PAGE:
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William the Conqueror biography
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to feudal homage. On the other hand, St. Gregory himself commended the king for the zeal he had shown in securing the freedom of the Church, and he was content, while such a spirit prevailed, to leave the sovereign practically free in his appointments to English bishoprics. He reformed the English church, which he promised Alexander II he would do in exchange for papal sanction of his conquest.
He was mild to those good men who loved God, but severe beyond measure to those who withstood his will. He founded a noble monastery Battle Abbey on the spot where God permitted him to conquer England., and he established monks in it, and he made it very rich. In his days the great monastery at Canterbury was built, and many others also throughout England; moreover, this land was filled with monks who lived after the rule of St. Benedict; and such was the state of religion in his days that all who would, might observe that which was prescribed by their respective orders.He wore his crown three times every year when he was in England: at Easter he wore it at Winchester, at Pentecost at Westminster, and at Christmas at Gloucester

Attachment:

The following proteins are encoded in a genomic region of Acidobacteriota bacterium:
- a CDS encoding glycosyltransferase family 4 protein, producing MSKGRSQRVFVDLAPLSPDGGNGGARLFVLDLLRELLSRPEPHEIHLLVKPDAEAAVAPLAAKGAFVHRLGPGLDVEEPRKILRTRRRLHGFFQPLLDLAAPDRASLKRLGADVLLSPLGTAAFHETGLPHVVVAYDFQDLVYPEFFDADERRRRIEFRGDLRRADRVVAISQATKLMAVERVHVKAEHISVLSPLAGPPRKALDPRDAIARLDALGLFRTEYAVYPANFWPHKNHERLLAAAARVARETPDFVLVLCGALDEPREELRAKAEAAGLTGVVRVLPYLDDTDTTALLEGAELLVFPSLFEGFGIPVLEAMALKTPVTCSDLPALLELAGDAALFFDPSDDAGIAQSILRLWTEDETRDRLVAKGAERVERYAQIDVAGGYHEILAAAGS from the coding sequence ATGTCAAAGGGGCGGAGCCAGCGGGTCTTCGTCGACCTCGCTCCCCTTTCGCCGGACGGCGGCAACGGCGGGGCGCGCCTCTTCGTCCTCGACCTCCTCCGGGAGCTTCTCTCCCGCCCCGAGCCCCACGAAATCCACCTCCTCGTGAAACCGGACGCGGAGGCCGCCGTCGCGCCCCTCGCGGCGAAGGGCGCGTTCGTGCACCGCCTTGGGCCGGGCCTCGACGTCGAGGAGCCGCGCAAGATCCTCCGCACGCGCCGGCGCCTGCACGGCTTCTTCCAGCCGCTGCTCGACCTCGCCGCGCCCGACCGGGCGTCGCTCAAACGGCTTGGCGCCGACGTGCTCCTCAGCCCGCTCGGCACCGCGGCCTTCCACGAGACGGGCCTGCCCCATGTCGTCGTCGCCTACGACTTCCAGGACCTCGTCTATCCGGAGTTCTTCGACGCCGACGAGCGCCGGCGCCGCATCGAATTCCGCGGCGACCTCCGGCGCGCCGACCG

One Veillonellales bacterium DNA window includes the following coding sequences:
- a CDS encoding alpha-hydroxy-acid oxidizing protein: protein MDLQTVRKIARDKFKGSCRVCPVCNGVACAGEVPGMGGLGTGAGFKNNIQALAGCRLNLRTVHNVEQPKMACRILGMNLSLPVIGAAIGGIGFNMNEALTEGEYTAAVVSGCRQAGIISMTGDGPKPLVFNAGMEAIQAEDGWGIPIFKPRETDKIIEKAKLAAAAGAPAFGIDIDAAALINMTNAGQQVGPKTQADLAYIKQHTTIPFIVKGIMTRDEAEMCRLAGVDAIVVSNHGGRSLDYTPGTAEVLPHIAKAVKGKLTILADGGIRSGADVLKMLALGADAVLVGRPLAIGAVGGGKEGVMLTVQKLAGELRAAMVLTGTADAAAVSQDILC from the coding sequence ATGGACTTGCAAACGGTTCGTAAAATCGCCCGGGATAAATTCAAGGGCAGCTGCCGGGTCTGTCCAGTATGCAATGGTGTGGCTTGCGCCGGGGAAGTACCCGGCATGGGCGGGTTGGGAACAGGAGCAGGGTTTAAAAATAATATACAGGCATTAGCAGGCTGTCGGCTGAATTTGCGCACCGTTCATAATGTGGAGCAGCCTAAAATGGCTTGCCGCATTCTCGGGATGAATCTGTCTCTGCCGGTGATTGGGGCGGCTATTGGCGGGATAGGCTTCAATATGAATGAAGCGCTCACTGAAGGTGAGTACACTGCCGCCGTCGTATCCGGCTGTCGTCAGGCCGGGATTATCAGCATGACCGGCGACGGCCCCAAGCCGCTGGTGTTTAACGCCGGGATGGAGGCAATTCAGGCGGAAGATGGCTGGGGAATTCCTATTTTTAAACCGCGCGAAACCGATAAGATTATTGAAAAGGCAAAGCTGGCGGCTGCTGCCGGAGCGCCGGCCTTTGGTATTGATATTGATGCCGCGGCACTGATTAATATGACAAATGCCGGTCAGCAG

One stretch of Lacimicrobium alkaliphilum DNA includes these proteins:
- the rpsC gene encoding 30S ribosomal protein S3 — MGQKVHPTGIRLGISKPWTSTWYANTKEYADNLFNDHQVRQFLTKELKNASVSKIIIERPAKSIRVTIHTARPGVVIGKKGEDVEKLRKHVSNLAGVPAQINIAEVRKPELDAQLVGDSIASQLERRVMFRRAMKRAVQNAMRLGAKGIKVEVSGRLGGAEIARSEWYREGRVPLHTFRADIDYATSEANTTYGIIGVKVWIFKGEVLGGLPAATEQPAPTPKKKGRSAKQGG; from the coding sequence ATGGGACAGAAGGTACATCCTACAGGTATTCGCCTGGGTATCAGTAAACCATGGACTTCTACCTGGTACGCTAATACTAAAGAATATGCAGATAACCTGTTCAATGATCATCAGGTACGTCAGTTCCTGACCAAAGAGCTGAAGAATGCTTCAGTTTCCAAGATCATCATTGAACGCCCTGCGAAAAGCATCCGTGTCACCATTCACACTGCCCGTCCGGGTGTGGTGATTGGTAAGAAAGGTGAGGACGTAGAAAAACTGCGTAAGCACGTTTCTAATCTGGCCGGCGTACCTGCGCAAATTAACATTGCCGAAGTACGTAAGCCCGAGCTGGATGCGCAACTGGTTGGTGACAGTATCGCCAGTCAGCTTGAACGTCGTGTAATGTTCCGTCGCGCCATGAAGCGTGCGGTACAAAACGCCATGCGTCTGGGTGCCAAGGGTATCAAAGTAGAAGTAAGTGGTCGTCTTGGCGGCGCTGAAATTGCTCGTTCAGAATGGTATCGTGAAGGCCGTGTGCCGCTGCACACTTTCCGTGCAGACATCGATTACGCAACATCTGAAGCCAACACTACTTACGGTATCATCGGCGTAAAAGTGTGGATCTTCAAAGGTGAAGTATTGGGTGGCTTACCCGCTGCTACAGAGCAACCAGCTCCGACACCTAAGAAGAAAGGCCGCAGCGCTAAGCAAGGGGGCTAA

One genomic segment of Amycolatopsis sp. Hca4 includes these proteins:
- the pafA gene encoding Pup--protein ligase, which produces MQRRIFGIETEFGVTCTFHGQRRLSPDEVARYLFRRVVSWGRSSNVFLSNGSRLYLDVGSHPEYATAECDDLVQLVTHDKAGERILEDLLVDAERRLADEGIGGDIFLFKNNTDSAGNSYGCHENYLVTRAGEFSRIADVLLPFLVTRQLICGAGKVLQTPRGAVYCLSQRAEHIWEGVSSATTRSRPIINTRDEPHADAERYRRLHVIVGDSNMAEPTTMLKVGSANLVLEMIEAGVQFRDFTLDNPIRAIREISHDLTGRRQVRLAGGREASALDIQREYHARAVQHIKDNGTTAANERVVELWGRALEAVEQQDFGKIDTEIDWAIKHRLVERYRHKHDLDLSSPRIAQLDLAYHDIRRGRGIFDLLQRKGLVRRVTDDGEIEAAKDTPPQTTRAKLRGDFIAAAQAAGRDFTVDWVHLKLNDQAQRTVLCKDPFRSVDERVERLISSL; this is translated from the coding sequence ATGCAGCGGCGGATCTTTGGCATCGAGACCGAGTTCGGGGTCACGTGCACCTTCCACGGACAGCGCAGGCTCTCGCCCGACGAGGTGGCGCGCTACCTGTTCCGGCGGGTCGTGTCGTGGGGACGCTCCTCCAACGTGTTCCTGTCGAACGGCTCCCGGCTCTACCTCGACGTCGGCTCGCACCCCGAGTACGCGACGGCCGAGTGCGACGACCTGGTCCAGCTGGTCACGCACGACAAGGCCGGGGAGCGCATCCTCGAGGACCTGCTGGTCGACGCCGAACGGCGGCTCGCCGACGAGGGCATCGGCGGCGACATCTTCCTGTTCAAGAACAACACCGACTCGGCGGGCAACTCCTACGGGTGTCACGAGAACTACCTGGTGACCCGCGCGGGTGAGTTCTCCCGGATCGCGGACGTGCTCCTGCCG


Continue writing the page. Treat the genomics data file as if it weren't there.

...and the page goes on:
He achieved peace and stability primarily by replacing the old English aristocracy with his Norman vassals. The symbols of the security and order are the numerous castles and feudal estates which they established, the most famous being the White Tower of the Tower of London. He subdued the Scottish in the north and the Welsh in the west. He laid the foundations for the modern bureaucratic state in England by creating the Domesday book, a record of all the resources in the kingdom and the annual income of his subjects. While carrying on many of the Anglo-Saxons tradition, he imported continental feudalism to England. This way he could demand an oath of fealty from all the magnates in his realm and impose law and order on his subjects. Because of such measures as these William laid the foundations for successful medieval monarchy in England during the Middle Ages. For this reason the period between 1066 and 1154 is known as the age of Anglo-Norman institutions.
Amongst other things, the good order that William established is not to be forgotten. It was such that any man...might travel over the kingdom with a bosom full of gold unmolested; and no man durst kill another, however great the injury he might have received from him.
Zdroje: John Cannon: The Oxford Companion to British History, J. P. Kennyon: Dictionary of British History